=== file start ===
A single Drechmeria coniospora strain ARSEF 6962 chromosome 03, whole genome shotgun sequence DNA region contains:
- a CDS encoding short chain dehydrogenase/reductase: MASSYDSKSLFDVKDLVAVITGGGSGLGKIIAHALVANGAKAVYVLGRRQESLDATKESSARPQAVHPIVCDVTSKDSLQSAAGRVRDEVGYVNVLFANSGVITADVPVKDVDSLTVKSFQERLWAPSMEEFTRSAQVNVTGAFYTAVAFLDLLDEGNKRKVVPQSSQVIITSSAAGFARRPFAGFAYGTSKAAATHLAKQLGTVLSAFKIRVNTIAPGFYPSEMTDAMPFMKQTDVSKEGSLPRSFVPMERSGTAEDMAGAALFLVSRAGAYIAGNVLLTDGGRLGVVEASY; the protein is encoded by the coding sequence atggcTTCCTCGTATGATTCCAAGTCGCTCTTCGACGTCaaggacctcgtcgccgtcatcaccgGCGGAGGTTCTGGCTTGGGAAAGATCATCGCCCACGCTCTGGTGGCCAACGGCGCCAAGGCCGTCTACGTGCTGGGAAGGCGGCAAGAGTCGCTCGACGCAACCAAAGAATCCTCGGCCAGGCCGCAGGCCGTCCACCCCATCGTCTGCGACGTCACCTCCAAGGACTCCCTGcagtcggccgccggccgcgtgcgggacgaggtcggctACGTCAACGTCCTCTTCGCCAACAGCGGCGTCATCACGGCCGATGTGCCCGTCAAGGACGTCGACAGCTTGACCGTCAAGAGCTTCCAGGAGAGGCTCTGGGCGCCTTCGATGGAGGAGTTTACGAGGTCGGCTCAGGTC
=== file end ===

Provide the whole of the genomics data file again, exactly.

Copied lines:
A single Drechmeria coniospora strain ARSEF 6962 chromosome 03, whole genome shotgun sequence DNA region contains:
- a CDS encoding short chain dehydrogenase/reductase: MASSYDSKSLFDVKDLVAVITGGGSGLGKIIAHALVANGAKAVYVLGRRQESLDATKESSARPQAVHPIVCDVTSKDSLQSAAGRVRDEVGYVNVLFANSGVITADVPVKDVDSLTVKSFQERLWAPSMEEFTRSAQVNVTGAFYTAVAFLDLLDEGNKRKVVPQSSQVIITSSAAGFARRPFAGFAYGTSKAAATHLAKQLGTVLSAFKIRVNTIAPGFYPSEMTDAMPFMKQTDVSKEGSLPRSFVPMERSGTAEDMAGAALFLVSRAGAYIAGNVLLTDGGRLGVVEASY; the protein is encoded by the coding sequence atggcTTCCTCGTATGATTCCAAGTCGCTCTTCGACGTCaaggacctcgtcgccgtcatcaccgGCGGAGGTTCTGGCTTGGGAAAGATCATCGCCCACGCTCTGGTGGCCAACGGCGCCAAGGCCGTCTACGTGCTGGGAAGGCGGCAAGAGTCGCTCGACGCAACCAAAGAATCCTCGGCCAGGCCGCAGGCCGTCCACCCCATCGTCTGCGACGTCACCTCCAAGGACTCCCTGcagtcggccgccggccgcgtgcgggacgaggtcggctACGTCAACGTCCTCTTCGCCAACAGCGGCGTCATCACGGCCGATGTGCCCGTCAAGGACGTCGACAGCTTGACCGTCAAGAGCTTCCAGGAGAGGCTCTGGGCGCCTTCGATGGAGGAGTTTACGAGGTCGGCTCAGGTC